Observations on the First Morning of the Easing of Mask Rules in S’pore


One of the highlights of the National Day Rally speech by Prime Minister Lee Hsien Loong was hearing that mask wearing rules would be eased soon.

You can watch this video to know more about the new rules:

If you’re tired of not getting enough compliments on how good you look, or have had Mascne for awhile, this should be a win for you.

As of today (29 August), all individuals across Singapore would not be required to wear a mask except in healthcare facilities, and on public transport.

So, how has Singapore been responding to it?

Many Are Still Wearing Masks

It’s like how they say if you’ve caged an animal up for years, and suddenly set them free, they wouldn’t leave immediately or would return to the cage eventually because of how used to the confined conditions they’ve gotten.

Okay, it’s a bit of a stretch to liken the experience of animals being trapped in captivity to that of mask-wearing, but you get the gist.

We’ve been required to wear masks for over two and a half years now, so perhaps it’s unsurprising that many are still choosing to keep them on when out and about such as when walking along pathways.

Image: Miguel Vidal/ Shutterstock.com

While mask-wearing is mandated only in boarding areas of indoor bus interchanges, it is not required at naturally ventilated bus stops and interchanges.

However, you may have noticed that many are still keeping their masks on while waiting for buses at the latter areas.

A great deal of people who are heading towards bus stops or MRT interchanges also seen to be masked up even before boarding.

Maybe it’s out of convenience, health concerns, or in the case of the kiasu Singaporeans—fear of not being able to get a seat on board because they were scrambling to put on their masks in time.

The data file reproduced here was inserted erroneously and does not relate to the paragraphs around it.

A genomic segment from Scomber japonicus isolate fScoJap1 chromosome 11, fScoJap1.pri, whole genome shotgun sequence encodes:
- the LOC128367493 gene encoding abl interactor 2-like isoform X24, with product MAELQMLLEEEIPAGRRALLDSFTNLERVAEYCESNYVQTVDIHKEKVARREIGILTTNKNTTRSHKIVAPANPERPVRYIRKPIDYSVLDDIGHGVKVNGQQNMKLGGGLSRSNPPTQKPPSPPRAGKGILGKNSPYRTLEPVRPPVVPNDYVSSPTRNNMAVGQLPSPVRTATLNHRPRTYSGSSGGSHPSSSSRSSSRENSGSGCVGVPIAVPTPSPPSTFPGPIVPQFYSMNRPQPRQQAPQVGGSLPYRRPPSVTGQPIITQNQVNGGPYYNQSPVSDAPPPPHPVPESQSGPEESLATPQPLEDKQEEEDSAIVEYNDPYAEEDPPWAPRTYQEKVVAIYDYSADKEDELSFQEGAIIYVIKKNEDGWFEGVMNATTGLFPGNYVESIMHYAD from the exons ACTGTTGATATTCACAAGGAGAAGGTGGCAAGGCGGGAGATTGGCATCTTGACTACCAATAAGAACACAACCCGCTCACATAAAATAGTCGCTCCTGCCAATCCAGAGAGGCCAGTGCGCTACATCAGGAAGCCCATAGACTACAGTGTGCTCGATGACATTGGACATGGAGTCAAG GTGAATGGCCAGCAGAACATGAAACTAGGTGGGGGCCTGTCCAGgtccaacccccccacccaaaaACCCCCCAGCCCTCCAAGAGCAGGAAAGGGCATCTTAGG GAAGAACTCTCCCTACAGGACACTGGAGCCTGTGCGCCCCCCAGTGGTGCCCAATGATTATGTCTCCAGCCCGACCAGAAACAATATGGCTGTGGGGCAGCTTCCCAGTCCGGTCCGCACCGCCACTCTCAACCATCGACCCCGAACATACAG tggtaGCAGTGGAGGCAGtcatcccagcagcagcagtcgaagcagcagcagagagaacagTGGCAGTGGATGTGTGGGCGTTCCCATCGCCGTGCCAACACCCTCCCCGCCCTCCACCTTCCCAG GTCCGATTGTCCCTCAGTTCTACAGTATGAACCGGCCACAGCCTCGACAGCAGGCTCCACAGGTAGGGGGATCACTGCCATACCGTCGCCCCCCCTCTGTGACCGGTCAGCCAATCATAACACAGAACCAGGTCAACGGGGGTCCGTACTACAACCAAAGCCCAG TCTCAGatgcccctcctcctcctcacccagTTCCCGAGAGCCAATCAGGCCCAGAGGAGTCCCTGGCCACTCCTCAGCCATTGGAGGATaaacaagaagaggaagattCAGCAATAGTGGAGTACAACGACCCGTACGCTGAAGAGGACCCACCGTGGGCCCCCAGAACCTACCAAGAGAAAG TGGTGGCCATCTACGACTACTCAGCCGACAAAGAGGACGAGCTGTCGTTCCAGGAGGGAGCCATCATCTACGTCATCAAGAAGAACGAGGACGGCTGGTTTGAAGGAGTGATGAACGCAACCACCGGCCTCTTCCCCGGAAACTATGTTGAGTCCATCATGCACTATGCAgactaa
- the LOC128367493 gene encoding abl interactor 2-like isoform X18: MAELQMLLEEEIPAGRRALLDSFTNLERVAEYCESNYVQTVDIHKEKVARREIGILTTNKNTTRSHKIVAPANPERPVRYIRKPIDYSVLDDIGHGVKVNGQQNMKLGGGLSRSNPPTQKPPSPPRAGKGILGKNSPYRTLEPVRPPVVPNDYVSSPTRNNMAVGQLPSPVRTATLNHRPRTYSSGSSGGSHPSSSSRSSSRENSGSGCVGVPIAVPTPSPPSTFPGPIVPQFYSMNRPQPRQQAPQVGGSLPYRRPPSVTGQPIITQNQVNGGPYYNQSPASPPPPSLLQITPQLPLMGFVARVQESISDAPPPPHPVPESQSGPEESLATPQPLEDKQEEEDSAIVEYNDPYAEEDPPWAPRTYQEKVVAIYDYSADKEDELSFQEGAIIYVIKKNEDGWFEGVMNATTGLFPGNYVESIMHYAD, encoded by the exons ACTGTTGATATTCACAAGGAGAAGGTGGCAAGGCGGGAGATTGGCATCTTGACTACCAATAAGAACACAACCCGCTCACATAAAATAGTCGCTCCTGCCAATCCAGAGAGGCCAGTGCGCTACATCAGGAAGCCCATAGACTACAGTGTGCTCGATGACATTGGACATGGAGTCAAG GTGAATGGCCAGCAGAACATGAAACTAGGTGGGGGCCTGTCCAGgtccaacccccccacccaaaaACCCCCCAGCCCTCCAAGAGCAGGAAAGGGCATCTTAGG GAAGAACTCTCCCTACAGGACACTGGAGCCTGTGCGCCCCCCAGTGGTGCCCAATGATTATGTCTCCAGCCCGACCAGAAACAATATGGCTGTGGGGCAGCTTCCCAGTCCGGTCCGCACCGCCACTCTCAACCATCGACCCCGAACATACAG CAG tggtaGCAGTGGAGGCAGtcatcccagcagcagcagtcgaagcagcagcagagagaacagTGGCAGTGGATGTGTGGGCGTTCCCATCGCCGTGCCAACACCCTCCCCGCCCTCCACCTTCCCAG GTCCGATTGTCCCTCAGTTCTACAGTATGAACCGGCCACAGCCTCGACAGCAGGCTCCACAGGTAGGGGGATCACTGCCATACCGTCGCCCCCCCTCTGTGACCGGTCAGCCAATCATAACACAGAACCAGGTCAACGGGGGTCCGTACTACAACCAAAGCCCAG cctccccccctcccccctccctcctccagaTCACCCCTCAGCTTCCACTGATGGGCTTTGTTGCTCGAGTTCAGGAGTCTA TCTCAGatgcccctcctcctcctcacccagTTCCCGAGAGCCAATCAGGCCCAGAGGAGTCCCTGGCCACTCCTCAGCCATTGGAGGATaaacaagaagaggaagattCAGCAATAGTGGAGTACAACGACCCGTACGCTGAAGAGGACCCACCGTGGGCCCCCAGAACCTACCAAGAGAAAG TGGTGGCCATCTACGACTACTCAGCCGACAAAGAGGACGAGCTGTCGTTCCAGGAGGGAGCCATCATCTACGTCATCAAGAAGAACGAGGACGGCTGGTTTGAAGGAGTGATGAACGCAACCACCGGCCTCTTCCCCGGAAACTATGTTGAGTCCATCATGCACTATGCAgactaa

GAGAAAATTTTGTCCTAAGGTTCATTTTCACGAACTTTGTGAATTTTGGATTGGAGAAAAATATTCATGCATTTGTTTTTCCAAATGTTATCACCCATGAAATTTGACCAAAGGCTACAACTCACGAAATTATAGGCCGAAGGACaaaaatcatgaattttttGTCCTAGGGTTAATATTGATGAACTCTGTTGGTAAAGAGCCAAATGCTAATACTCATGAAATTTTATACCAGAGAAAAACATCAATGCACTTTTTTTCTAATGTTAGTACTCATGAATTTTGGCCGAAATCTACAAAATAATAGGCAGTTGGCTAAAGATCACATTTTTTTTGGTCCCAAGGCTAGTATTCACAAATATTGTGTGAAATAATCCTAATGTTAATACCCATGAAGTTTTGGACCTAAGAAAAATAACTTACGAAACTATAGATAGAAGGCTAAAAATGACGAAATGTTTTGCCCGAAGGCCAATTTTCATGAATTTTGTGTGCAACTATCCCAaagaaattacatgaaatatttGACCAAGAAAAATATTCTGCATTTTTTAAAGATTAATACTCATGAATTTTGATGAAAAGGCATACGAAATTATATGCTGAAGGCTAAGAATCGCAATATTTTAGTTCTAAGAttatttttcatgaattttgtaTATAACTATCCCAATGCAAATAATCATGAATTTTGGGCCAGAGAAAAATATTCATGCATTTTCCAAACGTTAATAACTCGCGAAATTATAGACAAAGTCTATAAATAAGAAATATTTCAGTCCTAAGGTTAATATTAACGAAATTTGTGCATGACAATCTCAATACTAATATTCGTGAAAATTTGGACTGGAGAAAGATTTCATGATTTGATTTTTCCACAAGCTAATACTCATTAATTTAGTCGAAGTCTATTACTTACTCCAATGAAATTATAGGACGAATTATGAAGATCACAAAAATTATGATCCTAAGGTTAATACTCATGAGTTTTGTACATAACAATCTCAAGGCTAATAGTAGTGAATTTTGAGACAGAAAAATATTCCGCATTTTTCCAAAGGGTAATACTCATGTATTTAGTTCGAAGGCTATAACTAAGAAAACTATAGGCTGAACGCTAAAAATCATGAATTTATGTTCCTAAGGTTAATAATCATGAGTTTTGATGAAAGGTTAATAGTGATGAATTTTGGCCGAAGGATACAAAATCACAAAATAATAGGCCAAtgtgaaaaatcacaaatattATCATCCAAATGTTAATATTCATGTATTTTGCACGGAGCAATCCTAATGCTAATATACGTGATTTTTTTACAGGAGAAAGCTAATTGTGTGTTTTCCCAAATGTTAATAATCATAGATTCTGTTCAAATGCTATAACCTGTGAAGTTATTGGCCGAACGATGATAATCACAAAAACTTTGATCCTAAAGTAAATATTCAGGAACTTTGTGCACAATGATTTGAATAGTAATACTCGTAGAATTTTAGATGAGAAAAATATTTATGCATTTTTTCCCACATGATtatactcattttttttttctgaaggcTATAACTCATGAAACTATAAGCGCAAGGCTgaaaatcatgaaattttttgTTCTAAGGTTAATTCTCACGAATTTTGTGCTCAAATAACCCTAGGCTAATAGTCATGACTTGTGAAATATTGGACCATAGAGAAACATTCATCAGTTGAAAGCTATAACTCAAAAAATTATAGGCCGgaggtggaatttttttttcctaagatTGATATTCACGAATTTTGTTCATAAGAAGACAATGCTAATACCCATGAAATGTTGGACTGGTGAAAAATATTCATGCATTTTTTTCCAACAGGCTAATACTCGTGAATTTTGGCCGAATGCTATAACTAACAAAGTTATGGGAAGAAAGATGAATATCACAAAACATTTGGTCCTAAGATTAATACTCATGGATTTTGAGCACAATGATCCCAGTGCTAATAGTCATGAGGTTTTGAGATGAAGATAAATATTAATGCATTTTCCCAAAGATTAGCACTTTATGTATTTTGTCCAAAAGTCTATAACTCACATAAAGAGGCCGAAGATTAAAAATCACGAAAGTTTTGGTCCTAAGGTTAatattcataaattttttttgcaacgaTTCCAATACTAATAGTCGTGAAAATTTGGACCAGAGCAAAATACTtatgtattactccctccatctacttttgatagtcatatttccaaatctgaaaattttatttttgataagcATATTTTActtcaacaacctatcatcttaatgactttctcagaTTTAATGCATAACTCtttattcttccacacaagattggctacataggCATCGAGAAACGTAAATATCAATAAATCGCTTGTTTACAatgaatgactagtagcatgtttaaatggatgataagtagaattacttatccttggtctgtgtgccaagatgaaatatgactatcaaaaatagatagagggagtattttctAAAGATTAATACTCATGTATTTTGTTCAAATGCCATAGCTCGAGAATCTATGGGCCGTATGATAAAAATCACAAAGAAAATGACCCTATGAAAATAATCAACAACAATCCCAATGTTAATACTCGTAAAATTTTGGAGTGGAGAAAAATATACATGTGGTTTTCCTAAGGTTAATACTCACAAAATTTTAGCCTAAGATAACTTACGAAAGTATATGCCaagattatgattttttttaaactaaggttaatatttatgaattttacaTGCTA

Interestingly, a good majority of individuals in indoor spaces like malls are still wearing masks when shopping or queuing up to buy food.

A quick look in our office building shows that people are still wearing their masks—in fact, if you don’t put on one, you’d be the outcast instead.

Some safety personnel like security guards may still be wearing masks perhaps due to the nature of their job. The security guards in our office building are still wearing them, although some cleaners are working maskless.


Nevertheless, it seems that the rules for non mask-required zones is subject to an individual’s preferences.

If you’re in a crowded area, especially during rush hour, you may choose to exercise caution and keep your mask on anyway.

If you’ve gotten used to how you look like with a mask and it’s become part of your identity, then by all means, take your time to adjust.

Where Is Mask-Wearing Required?

As for public transport, the wearing of masks is required on all public buses, and MRT/LRT services.

It is not required on private bus services such as school buses or shuttle buses, taxis and private-hire vehicles, though passengers should still check with the operators when they are unsure.


As for public transport premises, you do not need to wear a mask in open air bus interchanges, or in the retail areas of bus interchanges and MRT/LRT stations.

However, make sure your masks are on when you’re in the boarding areas of indoor bus interchanges and underground MRT platforms.

As for healthcare facilities, residential care homes, an ambulances, mask-wearing is still mandated.

The same goes for COVID-19 testing centres, vaccination centres, and care facilities.

When you’re in hospitals, clinics, and national specialty centres, you would need to wear masks at all times, even at retail and F&B stores located within them.

However, masks are not required during physiotherapy sessions and in clinics located outside hospitals providing services like speech and occupational therapy, according to MOH.


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Featured Image: 2p2play / Shutterstock.com